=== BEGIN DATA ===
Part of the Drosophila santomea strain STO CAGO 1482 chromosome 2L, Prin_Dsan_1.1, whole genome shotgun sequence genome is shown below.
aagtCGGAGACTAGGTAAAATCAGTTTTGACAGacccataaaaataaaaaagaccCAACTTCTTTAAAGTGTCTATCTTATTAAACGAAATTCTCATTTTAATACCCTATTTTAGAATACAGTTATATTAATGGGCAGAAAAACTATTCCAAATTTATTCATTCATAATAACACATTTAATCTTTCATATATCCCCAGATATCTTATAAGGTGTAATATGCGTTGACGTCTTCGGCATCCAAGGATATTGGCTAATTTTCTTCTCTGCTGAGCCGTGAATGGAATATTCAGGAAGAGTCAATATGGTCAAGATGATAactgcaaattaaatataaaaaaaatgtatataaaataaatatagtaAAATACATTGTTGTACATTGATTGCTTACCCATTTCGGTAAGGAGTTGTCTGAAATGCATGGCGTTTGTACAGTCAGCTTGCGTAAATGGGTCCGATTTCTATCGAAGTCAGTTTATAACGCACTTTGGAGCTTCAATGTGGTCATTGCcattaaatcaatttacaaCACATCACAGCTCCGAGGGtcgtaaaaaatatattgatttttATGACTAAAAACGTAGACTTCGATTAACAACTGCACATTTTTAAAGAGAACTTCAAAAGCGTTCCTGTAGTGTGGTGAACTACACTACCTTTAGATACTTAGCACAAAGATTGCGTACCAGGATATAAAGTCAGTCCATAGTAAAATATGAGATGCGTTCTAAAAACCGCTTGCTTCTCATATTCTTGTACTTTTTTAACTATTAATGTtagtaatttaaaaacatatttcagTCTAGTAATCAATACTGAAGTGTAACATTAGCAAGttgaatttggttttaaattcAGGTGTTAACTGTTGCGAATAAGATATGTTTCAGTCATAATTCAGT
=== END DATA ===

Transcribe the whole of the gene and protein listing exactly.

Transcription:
Part of the Drosophila santomea strain STO CAGO 1482 chromosome 2L, Prin_Dsan_1.1, whole genome shotgun sequence genome is shown below.
aagtCGGAGACTAGGTAAAATCAGTTTTGACAGacccataaaaataaaaaagaccCAACTTCTTTAAAGTGTCTATCTTATTAAACGAAATTCTCATTTTAATACCCTATTTTAGAATACAGTTATATTAATGGGCAGAAAAACTATTCCAAATTTATTCATTCATAATAACACATTTAATCTTTCATATATCCCCAGATATCTTATAAGGTGTAATATGCGTTGACGTCTTCGGCATCCAAGGATATTGGCTAATTTTCTTCTCTGCTGAGCCGTGAATGGAATATTCAGGAAGAGTCAATATGGTCAAGATGATAactgcaaattaaatataaaaaaaatgtatataaaataaatatagtaAAATACATTGTTGTACATTGATTGCTTACCCATTTCGGTAAGGAGTTGTCTGAAATGCATGGCGTTTGTACAGTCAGCTTGCGTAAATGGGTCCGATTTCTATCGAAGTCAGTTTATAACGCACTTTGGAGCTTCAATGTGGTCATTGCcattaaatcaatttacaaCACATCACAGCTCCGAGGGtcgtaaaaaatatattgatttttATGACTAAAAACGTAGACTTCGATTAACAACTGCACATTTTTAAAGAGAACTTCAAAAGCGTTCCTGTAGTGTGGTGAACTACACTACCTTTAGATACTTAGCACAAAGATTGCGTACCAGGATATAAAGTCAGTCCATAGTAAAATATGAGATGCGTTCTAAAAACCGCTTGCTTCTCATATTCTTGTACTTTTTTAACTATTAATGTtagtaatttaaaaacatatttcagTCTAGTAATCAATACTGAAGTGTAACATTAGCAAGttgaatttggttttaaattcAGGTGTTAACTGTTGCGAATAAGATATGTTTCAGTCATAATTCAGT